Barack Obama has used his visit to Vietnam to speak out about the importance of free speech in the country. So when he had the chance to allow someone to express themselves freely, he grabbed hold of the opportunity.

On his last day in the country (25 May), Obama interacted with locals and answered questions during a town hall-styled meeting in Ho Chi Minh City. When 26-year-old rapper Suboi, known locally as the Queen of Hip Hop, asked the POTUS about the role of arts in international relations, he decided to lighten the moment with a round of verse.

"Before I answer your question, why don't you give me a little rap, let's see what you got," Obama challenged her. "Come on. Do you need like a little beat," he asked before showing off his own beat boxing skills.

"In Vietnamese, of course," the president clarified when Suboi asked which language he would prefer she rapped in. "I won't know what it means, but... just a short version, because I've got to get going. Go ahead."

The female rapper then performed a few short verses and explained that one was about materialism and the other about how female rappers are not taken seriously.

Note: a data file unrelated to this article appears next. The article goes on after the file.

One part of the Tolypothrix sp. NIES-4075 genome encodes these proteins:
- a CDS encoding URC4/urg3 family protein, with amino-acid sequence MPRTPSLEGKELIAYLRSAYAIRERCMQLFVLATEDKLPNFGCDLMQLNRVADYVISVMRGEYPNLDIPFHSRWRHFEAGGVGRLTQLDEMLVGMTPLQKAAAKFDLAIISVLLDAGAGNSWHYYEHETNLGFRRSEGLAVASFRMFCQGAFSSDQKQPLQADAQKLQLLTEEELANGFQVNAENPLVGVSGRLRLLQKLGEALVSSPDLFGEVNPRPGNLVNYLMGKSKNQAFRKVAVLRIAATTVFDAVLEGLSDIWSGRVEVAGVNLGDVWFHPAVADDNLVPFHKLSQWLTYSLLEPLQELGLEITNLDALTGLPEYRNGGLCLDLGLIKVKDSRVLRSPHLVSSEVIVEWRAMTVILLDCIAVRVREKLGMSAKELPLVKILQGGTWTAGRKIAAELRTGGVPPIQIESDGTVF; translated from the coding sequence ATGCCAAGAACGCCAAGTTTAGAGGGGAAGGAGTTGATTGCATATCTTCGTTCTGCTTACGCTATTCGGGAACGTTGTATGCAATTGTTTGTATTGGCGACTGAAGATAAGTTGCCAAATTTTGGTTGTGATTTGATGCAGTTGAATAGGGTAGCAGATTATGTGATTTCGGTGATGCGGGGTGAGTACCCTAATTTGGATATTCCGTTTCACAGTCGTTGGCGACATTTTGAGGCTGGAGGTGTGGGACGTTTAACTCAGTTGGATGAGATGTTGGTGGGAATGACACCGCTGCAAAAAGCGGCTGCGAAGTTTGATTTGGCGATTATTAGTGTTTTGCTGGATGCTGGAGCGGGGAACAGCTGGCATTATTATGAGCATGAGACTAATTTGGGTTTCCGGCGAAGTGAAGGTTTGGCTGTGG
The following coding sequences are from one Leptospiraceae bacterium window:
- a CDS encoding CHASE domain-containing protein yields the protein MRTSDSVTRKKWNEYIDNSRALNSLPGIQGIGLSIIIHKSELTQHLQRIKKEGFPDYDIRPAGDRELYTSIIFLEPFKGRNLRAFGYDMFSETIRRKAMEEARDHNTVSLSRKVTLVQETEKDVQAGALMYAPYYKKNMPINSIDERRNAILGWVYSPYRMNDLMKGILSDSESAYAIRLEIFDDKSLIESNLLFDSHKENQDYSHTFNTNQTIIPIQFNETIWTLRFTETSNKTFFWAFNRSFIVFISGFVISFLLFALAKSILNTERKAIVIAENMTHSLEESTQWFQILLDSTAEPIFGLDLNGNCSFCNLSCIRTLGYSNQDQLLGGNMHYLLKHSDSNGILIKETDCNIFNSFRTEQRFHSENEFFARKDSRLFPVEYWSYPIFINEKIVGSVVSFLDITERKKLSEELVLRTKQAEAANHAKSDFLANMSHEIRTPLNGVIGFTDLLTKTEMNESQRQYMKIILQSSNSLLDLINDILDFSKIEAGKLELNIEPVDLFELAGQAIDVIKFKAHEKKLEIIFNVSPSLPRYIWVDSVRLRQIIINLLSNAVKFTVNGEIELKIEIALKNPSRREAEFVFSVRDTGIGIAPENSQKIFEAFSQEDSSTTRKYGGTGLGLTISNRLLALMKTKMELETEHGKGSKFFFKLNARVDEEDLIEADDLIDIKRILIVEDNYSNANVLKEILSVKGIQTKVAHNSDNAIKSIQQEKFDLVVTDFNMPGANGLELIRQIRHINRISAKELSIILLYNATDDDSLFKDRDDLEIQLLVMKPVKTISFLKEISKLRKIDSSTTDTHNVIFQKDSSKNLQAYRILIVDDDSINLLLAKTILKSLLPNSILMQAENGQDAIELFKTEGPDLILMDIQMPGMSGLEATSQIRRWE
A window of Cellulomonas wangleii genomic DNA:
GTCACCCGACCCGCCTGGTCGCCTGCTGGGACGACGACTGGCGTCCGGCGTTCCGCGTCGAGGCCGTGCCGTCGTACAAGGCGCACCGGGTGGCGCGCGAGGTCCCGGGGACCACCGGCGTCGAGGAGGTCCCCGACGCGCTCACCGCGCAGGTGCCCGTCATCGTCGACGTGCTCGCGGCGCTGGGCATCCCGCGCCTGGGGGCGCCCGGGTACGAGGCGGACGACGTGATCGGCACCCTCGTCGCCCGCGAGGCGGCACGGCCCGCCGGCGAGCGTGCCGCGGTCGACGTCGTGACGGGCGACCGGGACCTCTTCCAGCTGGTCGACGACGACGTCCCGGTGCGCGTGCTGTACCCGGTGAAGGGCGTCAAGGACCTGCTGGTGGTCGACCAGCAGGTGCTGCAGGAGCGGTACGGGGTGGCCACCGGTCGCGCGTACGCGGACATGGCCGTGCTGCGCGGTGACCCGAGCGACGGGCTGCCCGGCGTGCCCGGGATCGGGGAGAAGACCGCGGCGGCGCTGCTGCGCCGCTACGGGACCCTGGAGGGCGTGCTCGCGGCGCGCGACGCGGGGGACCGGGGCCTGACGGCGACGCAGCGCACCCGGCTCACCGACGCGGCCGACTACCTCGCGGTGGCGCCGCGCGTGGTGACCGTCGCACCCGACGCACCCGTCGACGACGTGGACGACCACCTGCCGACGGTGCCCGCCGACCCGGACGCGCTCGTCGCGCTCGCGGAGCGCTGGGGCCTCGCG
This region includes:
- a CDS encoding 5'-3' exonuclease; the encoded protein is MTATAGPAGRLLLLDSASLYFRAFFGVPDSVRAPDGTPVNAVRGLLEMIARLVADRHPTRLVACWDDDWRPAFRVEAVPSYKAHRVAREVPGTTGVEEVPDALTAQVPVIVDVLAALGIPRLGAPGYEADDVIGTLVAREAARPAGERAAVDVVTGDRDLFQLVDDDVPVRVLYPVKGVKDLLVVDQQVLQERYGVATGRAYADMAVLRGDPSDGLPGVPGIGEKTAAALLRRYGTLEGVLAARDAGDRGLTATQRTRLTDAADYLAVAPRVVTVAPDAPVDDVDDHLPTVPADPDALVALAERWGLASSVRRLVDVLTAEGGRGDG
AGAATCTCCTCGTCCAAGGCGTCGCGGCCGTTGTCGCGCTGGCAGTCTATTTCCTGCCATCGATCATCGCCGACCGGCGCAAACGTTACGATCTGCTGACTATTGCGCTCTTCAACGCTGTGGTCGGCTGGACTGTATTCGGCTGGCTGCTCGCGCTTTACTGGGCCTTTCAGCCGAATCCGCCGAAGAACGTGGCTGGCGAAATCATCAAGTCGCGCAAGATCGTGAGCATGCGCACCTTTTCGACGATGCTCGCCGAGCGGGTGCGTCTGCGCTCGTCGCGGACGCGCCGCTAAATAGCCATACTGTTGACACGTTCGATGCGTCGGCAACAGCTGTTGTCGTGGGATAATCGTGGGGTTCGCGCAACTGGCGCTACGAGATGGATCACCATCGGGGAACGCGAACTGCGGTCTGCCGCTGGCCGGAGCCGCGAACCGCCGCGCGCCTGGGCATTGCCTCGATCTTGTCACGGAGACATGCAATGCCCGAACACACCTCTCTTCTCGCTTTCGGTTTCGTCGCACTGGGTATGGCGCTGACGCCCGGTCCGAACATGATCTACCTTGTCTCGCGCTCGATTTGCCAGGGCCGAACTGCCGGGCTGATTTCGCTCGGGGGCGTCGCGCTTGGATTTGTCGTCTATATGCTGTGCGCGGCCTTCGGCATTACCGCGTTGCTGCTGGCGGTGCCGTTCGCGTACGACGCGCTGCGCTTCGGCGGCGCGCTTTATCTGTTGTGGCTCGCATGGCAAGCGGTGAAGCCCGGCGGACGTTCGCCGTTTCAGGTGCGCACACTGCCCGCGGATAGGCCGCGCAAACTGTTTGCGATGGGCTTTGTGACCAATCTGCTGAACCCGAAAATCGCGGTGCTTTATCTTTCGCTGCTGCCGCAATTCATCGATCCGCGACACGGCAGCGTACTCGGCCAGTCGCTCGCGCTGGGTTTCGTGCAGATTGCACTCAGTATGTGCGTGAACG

"Well that's true in the United States too... there's always been, sort of, sexism and gender stereotypes in the music industry, like every other part of life," Obama responded. After explaining the origins of rap he used the subject to once again stress the importance of free speech.

"Imagine if at the time that rap was starting off that the government had said 'no because some of the things you say are offensive or some of the lyrics are rude or you're cursing too much'.

"That connection that we've seen now in hip-hop culture around the world wouldn't exist. So you've got to let people express themselves. That's part of what a modern 21st-century culture is all about," he said.

Obama Vietnam
Barack Obama speaks at the Young Southeast Asian Leaders Initiative town hall event in Ho Chi Minh City Jim Watson/ AFP

Arts and international relations

Obama also did answer Suboi's original question, saying: "Music, poetry, representations of life as it is and how it should be — those are the things that inspire people. And if I listen to a Vietnamese rap and it connects to the things I'm feeling, now I feel closer to a country on the other side of the world."

He went on to point out that since art was such a powerful weapon it was often repressed.

"Let's be honest. Sometimes art is dangerous, though. And that's why governments sometimes get nervous about art," he said. "But one of the things I truly believe is if you try to suppress the arts, then I think you are suppressing the deepest dreams and aspirations of the people."

After leaving Vietnam, the president moves on to the next leg of his Asia tour. He will spend the next few days in Japan, where he will attend the G7 summit and visit the Hiroshima blast site.